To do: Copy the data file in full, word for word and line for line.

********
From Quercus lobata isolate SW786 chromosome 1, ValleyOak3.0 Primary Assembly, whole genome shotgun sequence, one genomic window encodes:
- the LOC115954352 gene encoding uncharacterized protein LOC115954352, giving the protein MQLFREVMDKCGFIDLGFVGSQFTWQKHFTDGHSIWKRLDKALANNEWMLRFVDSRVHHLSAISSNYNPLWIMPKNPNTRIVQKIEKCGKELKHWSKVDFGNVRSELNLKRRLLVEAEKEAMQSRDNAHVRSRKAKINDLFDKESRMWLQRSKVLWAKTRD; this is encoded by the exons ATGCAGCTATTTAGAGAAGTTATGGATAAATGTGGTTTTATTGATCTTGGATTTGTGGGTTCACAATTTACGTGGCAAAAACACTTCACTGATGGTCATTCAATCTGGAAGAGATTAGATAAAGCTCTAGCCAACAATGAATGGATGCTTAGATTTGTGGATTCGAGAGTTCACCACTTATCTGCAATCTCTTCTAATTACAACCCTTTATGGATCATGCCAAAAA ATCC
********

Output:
From Quercus lobata isolate SW786 chromosome 1, ValleyOak3.0 Primary Assembly, whole genome shotgun sequence, one genomic window encodes:
- the LOC115954352 gene encoding uncharacterized protein LOC115954352, giving the protein MQLFREVMDKCGFIDLGFVGSQFTWQKHFTDGHSIWKRLDKALANNEWMLRFVDSRVHHLSAISSNYNPLWIMPKNPNTRIVQKIEKCGKELKHWSKVDFGNVRSELNLKRRLLVEAEKEAMQSRDNAHVRSRKAKINDLFDKESRMWLQRSKVLWAKTRD; this is encoded by the exons ATGCAGCTATTTAGAGAAGTTATGGATAAATGTGGTTTTATTGATCTTGGATTTGTGGGTTCACAATTTACGTGGCAAAAACACTTCACTGATGGTCATTCAATCTGGAAGAGATTAGATAAAGCTCTAGCCAACAATGAATGGATGCTTAGATTTGTGGATTCGAGAGTTCACCACTTATCTGCAATCTCTTCTAATTACAACCCTTTATGGATCATGCCAAAAA ATCC